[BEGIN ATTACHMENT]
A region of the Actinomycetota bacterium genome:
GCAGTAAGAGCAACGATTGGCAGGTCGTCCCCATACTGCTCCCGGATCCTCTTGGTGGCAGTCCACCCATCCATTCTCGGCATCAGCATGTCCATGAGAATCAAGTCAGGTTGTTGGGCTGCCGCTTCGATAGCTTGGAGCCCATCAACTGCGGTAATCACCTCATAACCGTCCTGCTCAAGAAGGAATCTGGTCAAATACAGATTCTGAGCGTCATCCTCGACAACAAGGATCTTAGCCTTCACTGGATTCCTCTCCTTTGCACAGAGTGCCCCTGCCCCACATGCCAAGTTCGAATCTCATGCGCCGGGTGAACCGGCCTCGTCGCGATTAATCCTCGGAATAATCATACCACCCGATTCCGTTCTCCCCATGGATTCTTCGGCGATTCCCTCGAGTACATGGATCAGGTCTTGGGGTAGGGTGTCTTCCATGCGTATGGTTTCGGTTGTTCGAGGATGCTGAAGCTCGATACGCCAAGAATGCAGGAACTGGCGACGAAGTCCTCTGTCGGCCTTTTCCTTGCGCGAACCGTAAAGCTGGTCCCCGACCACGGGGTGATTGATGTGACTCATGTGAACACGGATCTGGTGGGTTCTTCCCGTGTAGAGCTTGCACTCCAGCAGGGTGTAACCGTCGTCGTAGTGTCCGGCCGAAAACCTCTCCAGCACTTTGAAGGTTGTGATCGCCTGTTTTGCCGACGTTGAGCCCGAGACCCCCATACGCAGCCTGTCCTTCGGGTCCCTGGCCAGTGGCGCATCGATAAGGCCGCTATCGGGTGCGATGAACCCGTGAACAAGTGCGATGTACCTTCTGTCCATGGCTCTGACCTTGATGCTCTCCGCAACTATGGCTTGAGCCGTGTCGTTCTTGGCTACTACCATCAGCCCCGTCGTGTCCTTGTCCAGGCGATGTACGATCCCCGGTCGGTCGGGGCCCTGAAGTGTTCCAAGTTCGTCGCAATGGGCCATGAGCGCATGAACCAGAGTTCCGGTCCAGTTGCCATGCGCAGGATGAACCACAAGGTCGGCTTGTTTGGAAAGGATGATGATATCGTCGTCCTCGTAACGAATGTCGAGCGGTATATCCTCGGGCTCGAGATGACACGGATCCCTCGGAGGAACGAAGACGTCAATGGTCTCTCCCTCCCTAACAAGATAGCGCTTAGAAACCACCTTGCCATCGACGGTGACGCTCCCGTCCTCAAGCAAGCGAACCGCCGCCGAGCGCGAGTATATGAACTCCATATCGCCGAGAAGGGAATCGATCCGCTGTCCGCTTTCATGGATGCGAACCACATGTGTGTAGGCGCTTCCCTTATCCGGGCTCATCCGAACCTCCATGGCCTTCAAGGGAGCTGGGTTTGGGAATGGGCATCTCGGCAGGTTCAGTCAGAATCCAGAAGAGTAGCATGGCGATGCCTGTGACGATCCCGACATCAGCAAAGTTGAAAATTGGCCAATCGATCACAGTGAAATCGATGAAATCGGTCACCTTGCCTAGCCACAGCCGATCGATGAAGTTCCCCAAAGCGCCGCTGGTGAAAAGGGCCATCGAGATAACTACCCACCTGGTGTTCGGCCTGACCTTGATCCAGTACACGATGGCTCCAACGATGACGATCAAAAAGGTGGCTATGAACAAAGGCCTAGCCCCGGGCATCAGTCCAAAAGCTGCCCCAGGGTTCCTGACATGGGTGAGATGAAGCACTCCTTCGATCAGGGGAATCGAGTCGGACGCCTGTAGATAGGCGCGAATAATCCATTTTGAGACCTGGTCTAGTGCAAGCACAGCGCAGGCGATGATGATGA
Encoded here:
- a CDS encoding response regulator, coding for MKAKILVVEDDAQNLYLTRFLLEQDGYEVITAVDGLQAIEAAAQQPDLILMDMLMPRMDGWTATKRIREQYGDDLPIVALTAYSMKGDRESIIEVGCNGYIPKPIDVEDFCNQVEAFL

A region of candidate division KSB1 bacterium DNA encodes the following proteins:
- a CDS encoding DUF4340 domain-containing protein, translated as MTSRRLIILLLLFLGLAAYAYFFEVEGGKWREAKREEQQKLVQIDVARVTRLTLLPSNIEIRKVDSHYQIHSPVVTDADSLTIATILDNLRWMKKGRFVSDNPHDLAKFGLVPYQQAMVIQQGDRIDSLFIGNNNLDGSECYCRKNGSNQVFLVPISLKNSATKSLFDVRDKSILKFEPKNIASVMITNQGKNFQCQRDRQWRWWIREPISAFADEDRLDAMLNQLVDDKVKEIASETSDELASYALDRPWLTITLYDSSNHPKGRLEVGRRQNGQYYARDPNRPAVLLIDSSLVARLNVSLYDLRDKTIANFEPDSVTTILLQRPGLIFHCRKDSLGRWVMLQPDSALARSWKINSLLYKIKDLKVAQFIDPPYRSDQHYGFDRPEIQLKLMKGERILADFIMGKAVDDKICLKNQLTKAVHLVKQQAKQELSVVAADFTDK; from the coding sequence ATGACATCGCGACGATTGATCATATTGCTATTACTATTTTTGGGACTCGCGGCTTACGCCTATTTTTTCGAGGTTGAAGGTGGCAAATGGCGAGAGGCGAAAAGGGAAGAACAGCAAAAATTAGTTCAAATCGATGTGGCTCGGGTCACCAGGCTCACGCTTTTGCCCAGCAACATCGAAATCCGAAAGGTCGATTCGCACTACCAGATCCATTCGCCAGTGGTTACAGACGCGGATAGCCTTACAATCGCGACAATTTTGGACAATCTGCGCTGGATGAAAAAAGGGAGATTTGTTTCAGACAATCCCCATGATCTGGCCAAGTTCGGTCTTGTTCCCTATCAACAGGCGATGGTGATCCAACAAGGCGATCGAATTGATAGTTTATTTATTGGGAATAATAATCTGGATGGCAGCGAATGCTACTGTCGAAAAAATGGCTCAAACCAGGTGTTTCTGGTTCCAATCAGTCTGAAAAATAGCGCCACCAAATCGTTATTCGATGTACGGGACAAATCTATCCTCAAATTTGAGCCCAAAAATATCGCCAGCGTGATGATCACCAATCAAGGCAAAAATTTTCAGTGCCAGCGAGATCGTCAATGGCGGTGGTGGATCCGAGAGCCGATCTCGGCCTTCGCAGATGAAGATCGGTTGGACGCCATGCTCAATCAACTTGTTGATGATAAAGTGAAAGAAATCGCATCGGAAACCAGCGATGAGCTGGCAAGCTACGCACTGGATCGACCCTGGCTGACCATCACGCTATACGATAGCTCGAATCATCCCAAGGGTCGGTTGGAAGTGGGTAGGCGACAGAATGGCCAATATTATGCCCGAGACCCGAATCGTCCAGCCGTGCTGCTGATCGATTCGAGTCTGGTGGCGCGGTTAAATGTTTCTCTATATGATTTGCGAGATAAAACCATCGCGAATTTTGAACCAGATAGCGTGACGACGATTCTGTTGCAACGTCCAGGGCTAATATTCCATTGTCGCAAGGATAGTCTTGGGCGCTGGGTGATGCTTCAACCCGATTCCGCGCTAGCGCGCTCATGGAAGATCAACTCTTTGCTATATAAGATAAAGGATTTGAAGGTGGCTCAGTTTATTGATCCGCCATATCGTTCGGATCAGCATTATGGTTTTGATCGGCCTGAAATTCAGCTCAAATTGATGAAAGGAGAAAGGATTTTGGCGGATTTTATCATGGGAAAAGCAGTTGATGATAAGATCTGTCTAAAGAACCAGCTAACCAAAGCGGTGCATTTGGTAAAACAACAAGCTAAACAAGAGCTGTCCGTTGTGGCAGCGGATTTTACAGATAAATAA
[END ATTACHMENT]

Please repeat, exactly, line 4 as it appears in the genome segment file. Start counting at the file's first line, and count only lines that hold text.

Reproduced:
- a CDS encoding response regulator, coding for MKAKILVVEDDAQNLYLTRFLLEQDGYEVITAVDGLQAIEAAAQQPDLILMDMLMPRMDGWTATKRIREQYGDDLPIVALTAYSMKGDRESIIEVGCNGYIPKPIDVEDFCNQVEAFL